Dray Publishing Inc. P. O. Box 1108, Owen Sound, Ontario N4K 6K6
|Music:||Horsley, Martha and Hanrott, Robert|
|Running Time:||60:34 mins|
The Adventures of Freddie Fox is a delightful audiobook developed by Robert Hanrott and Martha Horsley. The story line (written in verse and narrated by Robert Hanrott) is accented by imaginative and well-timed use of music (music composed by Martha Horsley and Robert Hanrott). The effective layering of verse and music makes the entire presentation work very well. Dramatic effect is achieved by subtle and complimentary changes in the music. Listeners can expect to be both entertained and informed by this audiobook. It contains three fanciful and amusing "Freddie Fox" adventures and informs us on related matters pertaining to fox habitat and habits. There is a broad range of information contained in this audiobook. At time terminology is used that will require adult interpretation. This factor makes The Adventures of Freddie Fox ideal as a family listening event (Adults and Children over 6 years of age).
Robert Hanrott‘s narrative efforts are appropriately timed and convincing in his application of both serious and whimsical speech patterns. Ranked in 2004
Overall Audiobook Ranking: 4.1 out of 5.0 Stars
Narrative Ranking: 4.1 out of 5.0 Stars
Your ranking of 4.1 stars is classed as "Very Good" and places your production effort in the top 15% of our "Total Audiobook Rankings." Our total audiobook database consists of 1,024 ranked titles. A comparison of your ranking score within the "Family/Youth" genre places you "At The Top" of this category within our ranking database.
Your ranking of 4.1 stars is classed as "Very Good." Your score of 4.1 stars places you in the "Top 17 %" of our narrator rankings universe. Our ranking database contains 295 narrator rankings across all audiobook genres. Your score of 4.1 stars was achieved through a combination of narration and the added impact of the music. The music was a very effective tool for segment introduction and establishing the appropriate mood.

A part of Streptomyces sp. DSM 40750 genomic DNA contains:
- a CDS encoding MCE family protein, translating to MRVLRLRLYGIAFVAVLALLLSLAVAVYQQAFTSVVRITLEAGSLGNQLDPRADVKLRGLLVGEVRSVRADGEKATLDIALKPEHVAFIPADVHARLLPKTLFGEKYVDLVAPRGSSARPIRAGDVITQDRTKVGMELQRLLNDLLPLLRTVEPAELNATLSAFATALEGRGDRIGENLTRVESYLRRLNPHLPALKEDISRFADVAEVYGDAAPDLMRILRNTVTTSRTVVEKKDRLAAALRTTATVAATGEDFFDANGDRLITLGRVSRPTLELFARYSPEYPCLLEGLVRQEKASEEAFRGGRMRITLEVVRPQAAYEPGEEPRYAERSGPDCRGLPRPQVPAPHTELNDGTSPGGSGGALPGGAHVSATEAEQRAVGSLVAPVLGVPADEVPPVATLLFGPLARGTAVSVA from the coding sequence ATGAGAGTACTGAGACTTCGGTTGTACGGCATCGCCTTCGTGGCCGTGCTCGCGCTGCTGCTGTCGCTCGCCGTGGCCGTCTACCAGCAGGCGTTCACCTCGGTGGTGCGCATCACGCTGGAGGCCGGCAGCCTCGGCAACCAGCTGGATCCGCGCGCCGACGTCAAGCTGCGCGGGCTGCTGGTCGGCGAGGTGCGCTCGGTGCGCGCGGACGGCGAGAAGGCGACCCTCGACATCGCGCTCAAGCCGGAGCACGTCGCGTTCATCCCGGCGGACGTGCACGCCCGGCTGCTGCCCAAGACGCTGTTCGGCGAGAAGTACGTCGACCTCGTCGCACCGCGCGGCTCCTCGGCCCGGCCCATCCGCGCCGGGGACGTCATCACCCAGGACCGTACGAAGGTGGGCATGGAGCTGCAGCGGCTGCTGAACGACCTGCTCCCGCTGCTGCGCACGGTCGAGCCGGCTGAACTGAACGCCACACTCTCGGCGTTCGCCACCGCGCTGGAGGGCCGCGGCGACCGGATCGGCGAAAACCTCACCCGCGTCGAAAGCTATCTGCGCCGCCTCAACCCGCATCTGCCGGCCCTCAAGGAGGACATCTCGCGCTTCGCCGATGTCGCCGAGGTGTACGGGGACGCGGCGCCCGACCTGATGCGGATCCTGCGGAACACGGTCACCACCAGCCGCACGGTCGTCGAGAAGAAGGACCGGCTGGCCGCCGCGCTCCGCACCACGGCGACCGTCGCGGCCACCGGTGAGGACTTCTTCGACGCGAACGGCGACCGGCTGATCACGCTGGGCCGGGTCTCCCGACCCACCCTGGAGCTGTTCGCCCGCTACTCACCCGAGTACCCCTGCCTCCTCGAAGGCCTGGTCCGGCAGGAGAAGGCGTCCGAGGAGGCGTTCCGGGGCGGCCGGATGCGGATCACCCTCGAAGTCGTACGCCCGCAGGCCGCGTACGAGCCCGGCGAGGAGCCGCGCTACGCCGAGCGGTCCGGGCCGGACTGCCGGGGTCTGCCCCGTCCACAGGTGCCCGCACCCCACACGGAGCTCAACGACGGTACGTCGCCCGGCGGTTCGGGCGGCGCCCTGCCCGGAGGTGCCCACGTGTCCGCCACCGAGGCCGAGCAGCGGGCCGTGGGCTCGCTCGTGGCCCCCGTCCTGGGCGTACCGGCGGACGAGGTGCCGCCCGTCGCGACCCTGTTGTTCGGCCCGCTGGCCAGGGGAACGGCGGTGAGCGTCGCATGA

"Imagine a deep wood," the wonderful tale of the sleek and wannabe-sly, Freddie Fox begins. Freddie (Zip Code, Ten Tree Hill) wants to be a man. His musical theme gives him away -- full of verve and imagination. And not complicated. Only his "date," the lovely Foxglove who "so admires self-sacrifice," saves him (and vice versa.) The fun is in the journey. The dangerously-clueless fox smashes headlong into exciting "calamities" because he got snookered by an ad promising that guzzling Um-blu Glu-per Cola "makes a man of you."
The music and the rich light verse carry the story for listeners -- from age 6 to whenever. The very young may miss the deeper political thrusts against the suburbanizing and corporatizing world threatening to turn the "silent wood" of Freddie and Foxglove into asphalt for SUV's. But, as the tuneful story dances on -- FEAR NOT!! Freddie's delicious and sometimes yuckie (a word missing from the helpful glossary included in the CD because every child knows the meaning of good old "YUCK") adventures will delight them. The revolution-plotting chickens rising up as one, a mega-flock 20,000-beaks, arrayed against the wing-clipping oppressors. Images of mean carnivorous crows, beaks and feathers lying about the pavement, the ultimate triumph of good and of hope -- a moral tale for both young and old. In the spirit of the verse: Freddie and Foxglove are fab. . .
Carmen Brissette Grayson
The tales of Freddie Fox are delightful and imaginative, and provide amusement for audiences at all levels of sophistication. Hanrott and Horsley‘s skills at versification and rhyming are an astonishment, and their musical underscorings provide just the right commentary to give color and momentum to the storytelling.
Jeffery Chappell, composer/pianist
I experienced the Foxtails as a unique set of stories which are both entertaining and intriguing. Entertaining, because the story lines, written in verse, are a mixture of fun and pathos which kept me emotionally involved with the central characters of Freddy Fox and his girlfriend. The verse, polished and imaginative in its use of vocabulary, is illustrated by music which is both tuneful and descriptive.
The stories are also intriguing because, as with other classic tales, they can be understood on several levels. On a superficial level, children will enjoy the adventures and difficulties in which Freddie finds himself. I suggest that because of the wide and sometimes sophisticated vocabulary, eight to ten years old would be a more appropriate age than that which is recommended. On a deeper level there is political and philosophical comment which will amuse and stimulate their parents.
As a grandmother with young grandchildren I can highly recommend this original, fanciful and stimulating audio-book.
Jane Dean, psychologist